Mood, cognition and serotonin transporter availability in current and former ecstasy (MDMA) users
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Chronic recreational ecstasy (MDMA) use has often been reported to be associated with psychopathology, memory impairments and serotonergic alterations. However, the findings have not been consistent.
To attempt to replicate these findings, to investigate whether such alterations would be reversible and whether they could be predicted by parameters of previous drug use.
In a cross-sectional design, 30 current and 31 ex-ecstasy users with ecstasy abstinence of at least 5 months, and 29 polydrug and 30 drug-naive controls were compared on measures of psychopathology, cognitive performance and serotonin transporter availability.
The groups did not differ significantly in age, gender distribution, education level and premorbid intelligence. The ecstasy groups did not differ significantly from polydrug controls on most of the relevant parameters of concomitant illegal drug use. Reported drug use was confirmed by hair and urine analyses. All three groups of drug users exhibited significantly elevated psychopathology compared with drug-naive controls. Only ex-ecstasy users were significantly impaired on verbal recall. Current ecstasy users showed significantly reduced distribution volume ratios of serotonin transporter availability in the mesencephalon and caudate nucleus. Regression analyses indicated that psychopathology and serotonergic alterations were best predicted by the number of ecstasy tablets taken on a typical event.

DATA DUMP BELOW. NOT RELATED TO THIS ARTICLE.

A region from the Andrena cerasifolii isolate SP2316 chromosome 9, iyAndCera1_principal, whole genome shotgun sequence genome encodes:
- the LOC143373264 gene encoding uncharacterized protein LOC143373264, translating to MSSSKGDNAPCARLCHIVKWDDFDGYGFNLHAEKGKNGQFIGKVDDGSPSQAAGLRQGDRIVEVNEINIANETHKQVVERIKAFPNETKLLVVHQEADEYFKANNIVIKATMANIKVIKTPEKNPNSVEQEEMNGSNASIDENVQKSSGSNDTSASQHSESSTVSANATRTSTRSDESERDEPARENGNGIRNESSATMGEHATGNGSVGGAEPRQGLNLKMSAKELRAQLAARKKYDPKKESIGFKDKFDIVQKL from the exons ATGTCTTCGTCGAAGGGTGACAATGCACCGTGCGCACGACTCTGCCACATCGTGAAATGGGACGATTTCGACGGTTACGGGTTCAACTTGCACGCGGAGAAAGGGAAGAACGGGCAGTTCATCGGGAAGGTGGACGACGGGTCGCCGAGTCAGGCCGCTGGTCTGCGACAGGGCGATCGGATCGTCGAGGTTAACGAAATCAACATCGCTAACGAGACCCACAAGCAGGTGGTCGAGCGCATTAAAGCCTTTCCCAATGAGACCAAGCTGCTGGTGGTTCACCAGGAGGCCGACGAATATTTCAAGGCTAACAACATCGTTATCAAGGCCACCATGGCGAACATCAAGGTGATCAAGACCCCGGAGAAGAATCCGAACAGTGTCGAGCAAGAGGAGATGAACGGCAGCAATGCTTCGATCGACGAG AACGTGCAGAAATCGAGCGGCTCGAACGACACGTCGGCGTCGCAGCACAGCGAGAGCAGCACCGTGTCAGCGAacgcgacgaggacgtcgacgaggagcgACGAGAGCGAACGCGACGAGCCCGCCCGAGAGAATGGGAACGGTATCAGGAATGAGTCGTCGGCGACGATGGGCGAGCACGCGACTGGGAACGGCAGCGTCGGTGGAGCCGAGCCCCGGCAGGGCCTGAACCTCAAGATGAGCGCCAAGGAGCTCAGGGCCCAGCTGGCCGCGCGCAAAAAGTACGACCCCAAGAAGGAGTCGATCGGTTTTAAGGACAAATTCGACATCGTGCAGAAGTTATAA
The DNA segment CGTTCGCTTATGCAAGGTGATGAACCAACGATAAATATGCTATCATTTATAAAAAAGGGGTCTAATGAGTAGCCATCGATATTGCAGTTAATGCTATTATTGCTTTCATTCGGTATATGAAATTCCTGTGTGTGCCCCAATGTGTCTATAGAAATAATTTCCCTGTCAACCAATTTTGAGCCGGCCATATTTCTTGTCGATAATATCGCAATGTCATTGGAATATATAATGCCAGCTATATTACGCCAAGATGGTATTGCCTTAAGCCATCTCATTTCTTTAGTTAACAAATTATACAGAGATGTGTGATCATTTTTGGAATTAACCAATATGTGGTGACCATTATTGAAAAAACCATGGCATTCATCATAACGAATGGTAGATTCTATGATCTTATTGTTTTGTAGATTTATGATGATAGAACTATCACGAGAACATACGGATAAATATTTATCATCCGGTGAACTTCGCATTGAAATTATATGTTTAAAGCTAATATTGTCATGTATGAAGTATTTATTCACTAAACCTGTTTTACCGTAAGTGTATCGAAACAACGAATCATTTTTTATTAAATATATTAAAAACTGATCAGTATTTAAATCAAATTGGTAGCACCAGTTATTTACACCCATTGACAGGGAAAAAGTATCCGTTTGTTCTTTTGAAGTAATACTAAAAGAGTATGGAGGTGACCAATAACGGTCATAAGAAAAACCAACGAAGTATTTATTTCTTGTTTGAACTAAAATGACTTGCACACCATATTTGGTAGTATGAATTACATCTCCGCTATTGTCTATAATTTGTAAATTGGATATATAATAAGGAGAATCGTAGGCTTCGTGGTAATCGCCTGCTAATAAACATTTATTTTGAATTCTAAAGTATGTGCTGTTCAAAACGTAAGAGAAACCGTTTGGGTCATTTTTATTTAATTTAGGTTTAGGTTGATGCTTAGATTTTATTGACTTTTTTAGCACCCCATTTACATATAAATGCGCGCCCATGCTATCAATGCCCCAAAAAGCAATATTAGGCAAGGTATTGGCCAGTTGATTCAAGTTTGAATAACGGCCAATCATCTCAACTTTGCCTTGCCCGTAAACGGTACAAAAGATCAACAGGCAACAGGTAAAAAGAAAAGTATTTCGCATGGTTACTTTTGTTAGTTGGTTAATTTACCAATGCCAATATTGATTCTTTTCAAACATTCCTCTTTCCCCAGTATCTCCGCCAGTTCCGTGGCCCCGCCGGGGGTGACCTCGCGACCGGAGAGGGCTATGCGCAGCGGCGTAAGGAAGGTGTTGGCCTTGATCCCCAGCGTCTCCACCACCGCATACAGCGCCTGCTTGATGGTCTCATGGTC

The results indicate that verbal memory impairments were possibly aggravated after prolonged ecstasy abstinence while there was tentative evidence of serotonergic recovery. On the other hand, self-reported elevated psychopathology appeared to be associated with polydrug use in general and not specifically with ecstasy use.
Keywords3-4-Methylenedioxymethamphetamine MDMA Ecstasy Psychopathology Cognitive performance Neuroimaging
The study was supported by a grant (No. Z12.01-68503-206) from the BfArM (Federal Institute for Drugs and Medical Devices). Thanks to D. Abed, C. Berndt, C. Carballo-Wandel, I. Christensen, A. Goerling, F. Goetz, J. Hinrichsen, A. Iida, K. Marquardt, M. Neukamp, S. Rippe, B. Schmidt, P. Schmitter, N. Schnakenberg, U. Strassburger, J. Tammen, B. Treder and M. Wenzel for their contributions to the recruitment and assessment of participants.
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